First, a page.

After smashing records and winning races in 2011,he seemed poised for another incredible year.
Looking back,both Jennifer and Wardian agree that things were “a little off” in the second half of 2011.
Still,neither of them could have predicted the strength of the storm to come. Just before Wardian was scheduled to run the New York marathon over Halloween weekend in October 2011,Grant began having seizures.
“He had a seizure on a Friday … and then Mike went for a run on the day after Halloween,that Tuesday,and tripped on a rock and cracked his teeth,” Jennifer said. “No one stopped to help him — they thought he was still wearing a costume. And then Grant had three more seizures in the next three days. “
Grant was diagnosed with epilepsy,and his attentive parents began waking up to check on him every few hours.
“That kind of stress — we’ve never known before,” Jennifer said.
With long hours of family care,a full-time job and miles of running,Wardian wasn’t recovering from his workouts.
“I think that he has such a drive that he was able to push the pain away for so long,” Wardian’s boss,Powell,said. “He has such a competitive spirit that he was basically able to will himself to compete well beyond the point he should have been competing with these injuries.
“But at a point,it just broke him.”
The extreme nature of an elite runner means that doctors don’t always know what to do with athletes who run upwards of 100 miles a week.
“A lot of times when these guys go to the doctor,they’re really looked upon as,’Well,you’re hurt because you run all these miles,and we don’t know what to do,” said Gavin Cribb,a physical therapist at the Endurance Athletic Center,in Falls Church,Va.,near Wardian’s home in Arlington,Va.
Wardian,Cribb’s patient,visits the center twice a week.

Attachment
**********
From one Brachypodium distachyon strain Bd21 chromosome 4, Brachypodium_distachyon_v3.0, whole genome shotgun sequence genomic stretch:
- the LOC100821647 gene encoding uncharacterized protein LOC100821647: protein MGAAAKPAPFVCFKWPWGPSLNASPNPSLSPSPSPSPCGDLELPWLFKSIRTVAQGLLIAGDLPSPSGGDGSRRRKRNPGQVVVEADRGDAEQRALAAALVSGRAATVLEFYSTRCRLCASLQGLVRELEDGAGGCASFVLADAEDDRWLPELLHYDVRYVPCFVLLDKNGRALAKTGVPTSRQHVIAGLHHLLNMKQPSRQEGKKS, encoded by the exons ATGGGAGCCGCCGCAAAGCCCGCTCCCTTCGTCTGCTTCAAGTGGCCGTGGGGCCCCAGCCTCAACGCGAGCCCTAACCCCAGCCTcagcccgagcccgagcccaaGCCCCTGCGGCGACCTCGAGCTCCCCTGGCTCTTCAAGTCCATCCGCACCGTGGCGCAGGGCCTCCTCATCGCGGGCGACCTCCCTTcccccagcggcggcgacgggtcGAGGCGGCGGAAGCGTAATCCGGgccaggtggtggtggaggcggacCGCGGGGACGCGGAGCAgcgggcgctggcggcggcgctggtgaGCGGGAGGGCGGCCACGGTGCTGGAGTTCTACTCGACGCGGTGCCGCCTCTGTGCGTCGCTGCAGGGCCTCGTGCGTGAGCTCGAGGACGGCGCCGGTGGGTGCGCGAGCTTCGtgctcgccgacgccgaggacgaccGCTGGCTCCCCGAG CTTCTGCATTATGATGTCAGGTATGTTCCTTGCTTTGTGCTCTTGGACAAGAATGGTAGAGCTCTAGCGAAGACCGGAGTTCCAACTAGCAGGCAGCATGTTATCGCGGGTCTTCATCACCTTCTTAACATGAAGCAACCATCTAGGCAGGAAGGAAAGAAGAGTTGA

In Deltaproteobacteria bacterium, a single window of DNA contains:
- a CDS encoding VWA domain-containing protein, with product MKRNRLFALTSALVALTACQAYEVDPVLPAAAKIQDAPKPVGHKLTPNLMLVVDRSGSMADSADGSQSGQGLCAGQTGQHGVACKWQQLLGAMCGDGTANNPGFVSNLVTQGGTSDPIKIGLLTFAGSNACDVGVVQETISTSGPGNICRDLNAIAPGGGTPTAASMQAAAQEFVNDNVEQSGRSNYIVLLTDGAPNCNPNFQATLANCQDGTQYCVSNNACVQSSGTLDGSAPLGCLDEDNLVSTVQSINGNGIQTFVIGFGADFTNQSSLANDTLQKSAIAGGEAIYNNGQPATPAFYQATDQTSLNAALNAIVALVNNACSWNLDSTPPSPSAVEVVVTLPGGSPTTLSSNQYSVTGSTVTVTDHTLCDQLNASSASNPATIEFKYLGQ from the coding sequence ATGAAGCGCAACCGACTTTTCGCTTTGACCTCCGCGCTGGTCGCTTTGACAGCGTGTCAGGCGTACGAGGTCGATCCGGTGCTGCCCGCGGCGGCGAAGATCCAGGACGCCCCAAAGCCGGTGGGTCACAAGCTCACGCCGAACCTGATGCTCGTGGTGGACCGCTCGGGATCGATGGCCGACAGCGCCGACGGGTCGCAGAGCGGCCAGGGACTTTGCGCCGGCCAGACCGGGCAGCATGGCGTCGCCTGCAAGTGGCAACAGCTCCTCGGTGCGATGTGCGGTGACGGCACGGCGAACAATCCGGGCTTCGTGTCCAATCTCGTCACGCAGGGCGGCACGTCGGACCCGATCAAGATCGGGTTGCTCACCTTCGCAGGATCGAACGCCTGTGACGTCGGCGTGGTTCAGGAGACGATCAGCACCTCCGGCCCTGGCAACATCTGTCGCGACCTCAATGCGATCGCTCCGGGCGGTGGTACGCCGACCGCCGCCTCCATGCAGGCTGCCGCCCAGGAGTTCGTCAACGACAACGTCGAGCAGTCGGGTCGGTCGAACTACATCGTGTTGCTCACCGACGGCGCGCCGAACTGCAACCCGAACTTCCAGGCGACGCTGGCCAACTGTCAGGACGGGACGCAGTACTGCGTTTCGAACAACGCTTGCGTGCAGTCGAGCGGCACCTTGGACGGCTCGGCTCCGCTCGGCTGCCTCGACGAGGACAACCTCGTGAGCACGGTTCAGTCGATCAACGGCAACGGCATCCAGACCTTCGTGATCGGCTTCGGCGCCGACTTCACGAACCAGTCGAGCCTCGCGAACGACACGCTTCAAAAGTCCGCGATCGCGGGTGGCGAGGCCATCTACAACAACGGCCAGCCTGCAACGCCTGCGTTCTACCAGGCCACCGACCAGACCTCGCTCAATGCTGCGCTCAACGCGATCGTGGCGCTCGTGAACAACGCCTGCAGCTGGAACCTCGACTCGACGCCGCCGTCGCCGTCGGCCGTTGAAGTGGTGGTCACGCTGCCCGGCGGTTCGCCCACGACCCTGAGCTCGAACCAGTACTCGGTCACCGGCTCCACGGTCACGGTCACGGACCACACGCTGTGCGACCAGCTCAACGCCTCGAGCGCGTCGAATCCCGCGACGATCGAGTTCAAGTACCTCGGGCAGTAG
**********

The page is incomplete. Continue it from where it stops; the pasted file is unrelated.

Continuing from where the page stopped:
Wardian stayed in shape by switching from running to lower-impact activities such as aquatics and biking. The exercises have helped him keep his edge.
“By him really refusing to stop his training even while he couldn’t run,he was able to come back pretty darn quick,” Powell said. “I wouldn’t say he’s anywhere close to being full speed,but goodness,help the competitors once he does get back!”
Knock on wood
“We were happy to ring in 2013,” Jennifer said.
Grant is coming up on one year without seizures. Because of his age,Jennifer said the doctors think there is a 70 percent chance he will grow out of his epilepsy.
Wardian’s kids don’t seem to be all that impressed by their father’s comeback.
“They don’t realize that I’m not going to win every race,” Wardian said.
Jennifer recalled a recent race at the U.S.A. Indoor Track and Field Championships where Wardian was passed on the last lap by a competitor.
“I was filming it and making a quick little clip,and I didn’t hit ‘end’ fast enough,and I got some commentary from the 6-year old,” Jennifer said,laughing. “I said,’Daddy got third!’ He said,’Ugh,come on!'”
Wardian knows he has a long way to go before he’s back at full speed,but he doesn’t seem concerned about getting there.
“I’m just so happy to be running again,” he said.
Reach reporter Matt Nelson at firstname.lastname@example.org or 202-408-2735. SHFWire stories are free to any news organization that gives the reporter a byline and credits the SHFWire.